To Anthea

By Robert Herrick 1591–1674 Robert Herrick
Let’s call for Hymen if agreed thou art –
Delays in love but crucify the heart.
Love’s thorny tapers yet neglected lie;
Speak thou the word, they’ll kindle by and by.
The nimble hours woo us on to wed,
And Genius waits to have us both to bed.
Behold, for us the naked Graces stay
With maunds of roses for us to strew the way.
Besides, the most religious prophet stands
Ready to join as well our hearts as hands.
June yet smiles; but if she chance to chide,
Ill luck ’twill bode to th’bridegroom and the bride.
Tell me Anthea, dost thou fondly dread
The loss of that we call a maidenhead?
Come, I’ll instruct thee. Know, the vestal fire
Is not by marriage quenched, but flames the higher.

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Poet Robert Herrick 1591–1674


Subjects Love, Desire

 Robert  Herrick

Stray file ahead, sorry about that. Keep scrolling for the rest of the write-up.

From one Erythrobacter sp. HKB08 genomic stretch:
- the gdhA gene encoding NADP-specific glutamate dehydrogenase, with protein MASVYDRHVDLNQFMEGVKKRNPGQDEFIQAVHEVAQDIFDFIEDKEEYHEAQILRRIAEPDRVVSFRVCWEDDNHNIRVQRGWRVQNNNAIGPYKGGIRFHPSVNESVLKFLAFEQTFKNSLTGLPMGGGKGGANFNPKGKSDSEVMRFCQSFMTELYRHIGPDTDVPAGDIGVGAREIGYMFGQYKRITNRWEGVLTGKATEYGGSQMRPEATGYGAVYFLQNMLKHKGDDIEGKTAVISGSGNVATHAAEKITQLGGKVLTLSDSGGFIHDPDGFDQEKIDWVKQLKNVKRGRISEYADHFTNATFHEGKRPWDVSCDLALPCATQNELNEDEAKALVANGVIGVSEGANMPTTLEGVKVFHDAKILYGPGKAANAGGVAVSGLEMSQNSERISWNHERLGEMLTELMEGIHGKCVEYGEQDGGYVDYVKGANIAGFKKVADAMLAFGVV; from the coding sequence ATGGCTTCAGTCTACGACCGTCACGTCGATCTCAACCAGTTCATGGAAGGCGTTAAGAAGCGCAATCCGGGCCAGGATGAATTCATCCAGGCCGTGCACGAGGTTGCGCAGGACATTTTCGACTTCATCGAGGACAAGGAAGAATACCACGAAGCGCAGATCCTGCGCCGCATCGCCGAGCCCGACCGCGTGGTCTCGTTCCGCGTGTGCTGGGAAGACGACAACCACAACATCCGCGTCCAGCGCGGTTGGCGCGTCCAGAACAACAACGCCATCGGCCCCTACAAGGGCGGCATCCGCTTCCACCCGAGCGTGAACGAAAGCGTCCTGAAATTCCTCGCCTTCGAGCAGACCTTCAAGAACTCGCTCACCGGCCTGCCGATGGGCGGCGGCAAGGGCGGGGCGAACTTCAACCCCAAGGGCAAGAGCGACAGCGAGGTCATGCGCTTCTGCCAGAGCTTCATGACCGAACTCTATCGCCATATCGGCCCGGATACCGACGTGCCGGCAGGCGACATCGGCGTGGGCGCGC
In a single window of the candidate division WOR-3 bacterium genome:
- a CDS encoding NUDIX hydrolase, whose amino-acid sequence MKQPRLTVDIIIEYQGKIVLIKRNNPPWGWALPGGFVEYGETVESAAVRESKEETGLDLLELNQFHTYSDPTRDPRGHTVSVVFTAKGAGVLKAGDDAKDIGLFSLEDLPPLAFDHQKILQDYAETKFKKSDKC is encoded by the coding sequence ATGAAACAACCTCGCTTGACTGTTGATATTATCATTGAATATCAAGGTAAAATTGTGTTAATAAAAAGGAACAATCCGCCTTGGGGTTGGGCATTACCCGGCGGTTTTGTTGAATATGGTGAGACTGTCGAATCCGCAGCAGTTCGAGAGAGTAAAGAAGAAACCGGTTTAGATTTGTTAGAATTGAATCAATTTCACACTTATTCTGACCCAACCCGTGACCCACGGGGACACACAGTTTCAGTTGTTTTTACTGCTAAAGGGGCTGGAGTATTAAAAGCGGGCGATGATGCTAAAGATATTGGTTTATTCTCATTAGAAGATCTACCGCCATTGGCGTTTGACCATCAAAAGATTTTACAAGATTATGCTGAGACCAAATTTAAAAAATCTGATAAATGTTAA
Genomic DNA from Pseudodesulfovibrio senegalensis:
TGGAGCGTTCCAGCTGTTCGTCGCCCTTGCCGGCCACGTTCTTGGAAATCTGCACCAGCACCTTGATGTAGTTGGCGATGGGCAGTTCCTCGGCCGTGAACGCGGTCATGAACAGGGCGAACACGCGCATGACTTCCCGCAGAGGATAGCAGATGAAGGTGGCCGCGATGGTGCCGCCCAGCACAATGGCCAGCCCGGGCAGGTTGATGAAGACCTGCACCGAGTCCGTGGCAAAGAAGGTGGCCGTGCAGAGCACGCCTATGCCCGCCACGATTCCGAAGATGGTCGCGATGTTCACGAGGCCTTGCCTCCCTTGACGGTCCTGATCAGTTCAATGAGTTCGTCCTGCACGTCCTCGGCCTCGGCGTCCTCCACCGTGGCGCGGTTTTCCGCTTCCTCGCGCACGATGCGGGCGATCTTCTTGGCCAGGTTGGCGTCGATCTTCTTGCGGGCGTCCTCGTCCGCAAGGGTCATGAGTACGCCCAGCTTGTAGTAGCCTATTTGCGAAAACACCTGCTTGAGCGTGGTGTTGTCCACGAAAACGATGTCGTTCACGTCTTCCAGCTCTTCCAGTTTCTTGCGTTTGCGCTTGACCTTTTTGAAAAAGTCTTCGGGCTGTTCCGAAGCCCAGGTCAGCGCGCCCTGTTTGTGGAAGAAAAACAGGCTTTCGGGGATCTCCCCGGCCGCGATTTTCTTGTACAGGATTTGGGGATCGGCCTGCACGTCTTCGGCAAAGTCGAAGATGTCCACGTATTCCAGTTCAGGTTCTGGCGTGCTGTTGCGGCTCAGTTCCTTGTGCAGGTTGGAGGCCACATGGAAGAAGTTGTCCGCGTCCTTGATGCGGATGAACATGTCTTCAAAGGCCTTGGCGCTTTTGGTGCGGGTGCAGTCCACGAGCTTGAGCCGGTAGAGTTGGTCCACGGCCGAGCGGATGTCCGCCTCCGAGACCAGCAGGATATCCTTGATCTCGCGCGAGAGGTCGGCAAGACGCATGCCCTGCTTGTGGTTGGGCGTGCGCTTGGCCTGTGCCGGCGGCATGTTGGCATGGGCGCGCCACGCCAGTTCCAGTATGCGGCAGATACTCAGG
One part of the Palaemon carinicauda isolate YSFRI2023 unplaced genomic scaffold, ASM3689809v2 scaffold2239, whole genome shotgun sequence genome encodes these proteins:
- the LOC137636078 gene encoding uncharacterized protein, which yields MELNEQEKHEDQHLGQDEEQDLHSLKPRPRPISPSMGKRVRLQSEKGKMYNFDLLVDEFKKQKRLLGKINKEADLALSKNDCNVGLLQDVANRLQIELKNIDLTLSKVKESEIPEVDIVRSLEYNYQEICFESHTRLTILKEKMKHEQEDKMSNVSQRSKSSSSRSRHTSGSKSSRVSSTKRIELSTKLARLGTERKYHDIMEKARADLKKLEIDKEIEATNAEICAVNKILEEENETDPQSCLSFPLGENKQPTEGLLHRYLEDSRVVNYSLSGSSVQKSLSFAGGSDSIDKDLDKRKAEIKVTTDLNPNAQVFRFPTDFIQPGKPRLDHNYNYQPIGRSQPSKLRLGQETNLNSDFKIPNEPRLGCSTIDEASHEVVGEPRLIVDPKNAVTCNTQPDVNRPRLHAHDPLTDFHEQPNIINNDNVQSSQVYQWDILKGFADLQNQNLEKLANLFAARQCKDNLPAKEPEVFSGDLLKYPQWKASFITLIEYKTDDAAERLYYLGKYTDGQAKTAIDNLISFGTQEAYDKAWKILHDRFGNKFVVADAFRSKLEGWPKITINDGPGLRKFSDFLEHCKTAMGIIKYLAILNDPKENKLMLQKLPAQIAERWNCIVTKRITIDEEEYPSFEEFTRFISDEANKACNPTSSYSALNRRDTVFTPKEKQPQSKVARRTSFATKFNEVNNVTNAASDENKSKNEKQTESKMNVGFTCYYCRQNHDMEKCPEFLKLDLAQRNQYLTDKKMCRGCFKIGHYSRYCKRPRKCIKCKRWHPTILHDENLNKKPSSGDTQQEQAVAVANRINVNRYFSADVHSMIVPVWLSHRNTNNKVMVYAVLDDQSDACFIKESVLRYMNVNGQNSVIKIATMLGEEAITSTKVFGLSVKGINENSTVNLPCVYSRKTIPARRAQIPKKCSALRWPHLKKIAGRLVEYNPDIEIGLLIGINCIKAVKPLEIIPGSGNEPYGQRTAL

Almost forgotten in the eighteenth century, and in the nineteenth century alternately applauded for his poetry’s lyricism and condemned for its “obscenities,” Robert Herrick is, in the latter half of the twentieth century, finally becoming recognized as one of the most accomplished nondramatic poets of his age. Long dismissed as merely a “minor poet” and, as a consequence, neglected or underestimated by scholars and critics, the . . .

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SUBJECT Love, Desire


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Originally appeared in Poetry magazine.

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